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Coastal and Mediterranean Gardening

Posted:16 March 2017

Being Brighton gardeners were very conscious of the challenges that face those of us with exposed or  southern coastal gardens. A year or two back we visited the amazing Ventnor Botanic Gardens on the Isle of Wight and met Irene Fletcher who worked at the Ventnor Botanic Gardens and who, over the years, has designed and made a number of coastal gardens on the Isle of Wight and in Sussex.

We thought that now might be a useful time to recap on her advice. At the time Irene showed us many slides depicting everything possible for coastal growing from low spreading succulents to fluffy acacias and epic echiums she also had a few useful pictures of planting that didn’t work in exposed and chalky sites.

Valerian (centranthus ruber)

Ventnor Botanic Gardens has a stunning Mediterranean garden built on terraces where the soil had earlier been removed to make beds elsewhere in the gardens. Plants there grow in very free-draining chalk and rubble, and are planted to show how they thrive naturally in the wild rather than purely for decoration. The garden has a shelter belt of trees and hedges and is backed by higher ground so has its own microclimate, even within the mildness and optimum light levels of the Isle of Wight.

Irene identified the main characteristics that protect plants from the desiccating effects of sun and salt winds:

*      narrow leaves

*      with waxy or farinaceous layers

*      perhaps covered in tiny white hairs that trap salt

*      white surfaces to reflect the sun and prevent burning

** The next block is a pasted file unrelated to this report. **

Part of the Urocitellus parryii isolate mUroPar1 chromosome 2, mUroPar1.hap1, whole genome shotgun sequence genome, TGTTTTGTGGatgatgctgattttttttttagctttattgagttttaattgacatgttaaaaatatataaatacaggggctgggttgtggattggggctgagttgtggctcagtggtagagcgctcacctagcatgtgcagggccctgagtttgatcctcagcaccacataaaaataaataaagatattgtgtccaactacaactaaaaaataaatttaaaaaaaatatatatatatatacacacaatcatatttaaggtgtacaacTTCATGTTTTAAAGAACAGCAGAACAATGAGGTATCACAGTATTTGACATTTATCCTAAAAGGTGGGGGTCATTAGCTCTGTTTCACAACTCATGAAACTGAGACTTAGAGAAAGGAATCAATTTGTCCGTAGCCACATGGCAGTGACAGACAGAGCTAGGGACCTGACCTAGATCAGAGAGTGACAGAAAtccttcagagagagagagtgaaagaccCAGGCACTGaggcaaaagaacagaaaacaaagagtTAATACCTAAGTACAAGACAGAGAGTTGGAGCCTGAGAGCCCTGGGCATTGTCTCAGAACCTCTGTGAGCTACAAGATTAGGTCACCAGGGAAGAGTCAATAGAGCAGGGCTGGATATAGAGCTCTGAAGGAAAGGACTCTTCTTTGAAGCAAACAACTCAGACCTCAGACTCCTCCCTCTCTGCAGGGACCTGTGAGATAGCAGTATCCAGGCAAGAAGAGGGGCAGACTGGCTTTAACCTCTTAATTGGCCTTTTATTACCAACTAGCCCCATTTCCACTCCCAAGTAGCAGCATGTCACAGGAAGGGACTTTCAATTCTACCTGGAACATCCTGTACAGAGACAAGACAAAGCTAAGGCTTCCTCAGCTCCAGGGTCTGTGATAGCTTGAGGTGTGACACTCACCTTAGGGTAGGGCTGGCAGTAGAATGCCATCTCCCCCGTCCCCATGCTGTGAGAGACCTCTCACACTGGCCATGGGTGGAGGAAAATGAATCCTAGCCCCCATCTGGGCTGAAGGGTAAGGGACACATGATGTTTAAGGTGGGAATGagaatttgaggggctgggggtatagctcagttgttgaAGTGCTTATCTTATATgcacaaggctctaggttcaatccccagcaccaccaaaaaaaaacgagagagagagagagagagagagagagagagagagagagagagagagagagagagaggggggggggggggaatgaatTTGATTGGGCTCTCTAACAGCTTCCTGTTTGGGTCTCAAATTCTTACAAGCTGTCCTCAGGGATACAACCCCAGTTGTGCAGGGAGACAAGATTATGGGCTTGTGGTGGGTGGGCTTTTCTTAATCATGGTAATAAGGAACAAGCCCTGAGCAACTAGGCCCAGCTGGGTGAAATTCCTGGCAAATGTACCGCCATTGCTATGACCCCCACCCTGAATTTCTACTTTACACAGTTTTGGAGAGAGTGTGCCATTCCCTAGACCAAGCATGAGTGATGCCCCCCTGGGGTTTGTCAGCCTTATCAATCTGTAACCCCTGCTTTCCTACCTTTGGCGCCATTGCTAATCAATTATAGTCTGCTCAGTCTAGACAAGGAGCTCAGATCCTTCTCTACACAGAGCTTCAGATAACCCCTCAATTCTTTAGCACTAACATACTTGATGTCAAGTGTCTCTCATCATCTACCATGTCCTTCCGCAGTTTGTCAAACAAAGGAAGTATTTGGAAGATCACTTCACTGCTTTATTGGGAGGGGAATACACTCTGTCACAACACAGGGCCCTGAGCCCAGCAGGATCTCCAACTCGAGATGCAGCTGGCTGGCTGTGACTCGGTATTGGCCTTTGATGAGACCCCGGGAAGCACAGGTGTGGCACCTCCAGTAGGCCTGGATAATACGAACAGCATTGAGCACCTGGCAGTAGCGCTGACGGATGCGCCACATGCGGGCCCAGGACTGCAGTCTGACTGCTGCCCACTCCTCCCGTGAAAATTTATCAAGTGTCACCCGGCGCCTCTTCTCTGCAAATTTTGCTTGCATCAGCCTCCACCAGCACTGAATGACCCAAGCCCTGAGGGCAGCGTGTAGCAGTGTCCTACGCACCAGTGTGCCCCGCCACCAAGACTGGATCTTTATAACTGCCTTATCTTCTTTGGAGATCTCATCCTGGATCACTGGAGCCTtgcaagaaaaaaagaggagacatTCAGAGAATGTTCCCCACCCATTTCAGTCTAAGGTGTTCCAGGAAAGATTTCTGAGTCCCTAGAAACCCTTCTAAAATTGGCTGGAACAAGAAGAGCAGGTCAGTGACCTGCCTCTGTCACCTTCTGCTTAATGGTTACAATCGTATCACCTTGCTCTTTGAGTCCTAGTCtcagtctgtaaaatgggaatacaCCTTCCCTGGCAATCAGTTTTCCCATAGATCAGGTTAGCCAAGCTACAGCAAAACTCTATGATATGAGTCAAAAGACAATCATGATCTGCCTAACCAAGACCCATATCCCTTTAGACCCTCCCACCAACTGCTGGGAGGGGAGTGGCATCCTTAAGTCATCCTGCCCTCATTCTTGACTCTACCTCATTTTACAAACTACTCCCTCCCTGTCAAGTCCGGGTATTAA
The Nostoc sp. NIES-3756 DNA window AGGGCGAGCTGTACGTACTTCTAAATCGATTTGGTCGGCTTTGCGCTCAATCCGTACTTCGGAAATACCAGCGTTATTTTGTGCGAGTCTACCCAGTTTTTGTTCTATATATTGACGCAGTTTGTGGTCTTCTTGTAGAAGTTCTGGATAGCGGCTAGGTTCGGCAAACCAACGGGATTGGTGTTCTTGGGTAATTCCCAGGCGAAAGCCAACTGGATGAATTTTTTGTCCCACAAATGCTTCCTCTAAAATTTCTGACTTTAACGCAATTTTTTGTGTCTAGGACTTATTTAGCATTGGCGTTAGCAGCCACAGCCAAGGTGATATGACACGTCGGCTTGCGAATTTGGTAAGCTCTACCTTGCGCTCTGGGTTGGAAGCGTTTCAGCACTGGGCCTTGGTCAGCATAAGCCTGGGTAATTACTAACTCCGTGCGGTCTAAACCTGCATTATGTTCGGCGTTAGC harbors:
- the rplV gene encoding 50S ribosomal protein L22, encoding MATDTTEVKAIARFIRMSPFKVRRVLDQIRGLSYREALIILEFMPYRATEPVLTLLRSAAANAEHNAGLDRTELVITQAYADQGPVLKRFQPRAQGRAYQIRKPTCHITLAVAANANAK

*      aromatic containing volatile oils that help stop the leaves shrivelling and being eaten

*      flexible stems that bend rather than snap in strong winds

*      shrubs typically have secondary buds in the leaf axil so that if the first set of leaves are damaged others grow readily all along the stems

*      tubular flowers protect the pollen

*      other flower forms may look flimsy, but they are rapidly replaced over a long season to give the plants a good chance of setting seed.

We learnt that salt spray can travel up to 10 miles inland in very windy weather (!) and, settling on leaves, draws out the moisture (reverse osmosis) leading to brown marks and shrivelling.

Yellow horned poppy (glaucium flavum)

Another good tip was that small species tulips from Greece and Turkey, and gladiolus byzantinus, are suited to dry baking sites, unlike our native bulbs. Also, plant Mediterranean herbs like lavender and rosemary in the spring as they do not like to start with their roots in cold or winter wet. All the plants Irene mentioned do better on poor well-drained conditions and may be short-lived if your soil is too well-nurtured. They include many of the native species that thrive and self-seed along the south coast in shingle beaches or chalk cliffs – horned poppy (glaucium flavum), hardy annual poppies, wild thyme, wild carrot, sea cabbage, valerian (centranthus ruber) as well as more unusual ones from New Zealand and South Africa as well as all around the Mediterranean.

I went away with pages of plant names, many of which I realise are the ones that do best in my garden, so instead of finding them a bit too reliable and boring I am going to treasure them!

Words: by Julia Widdows


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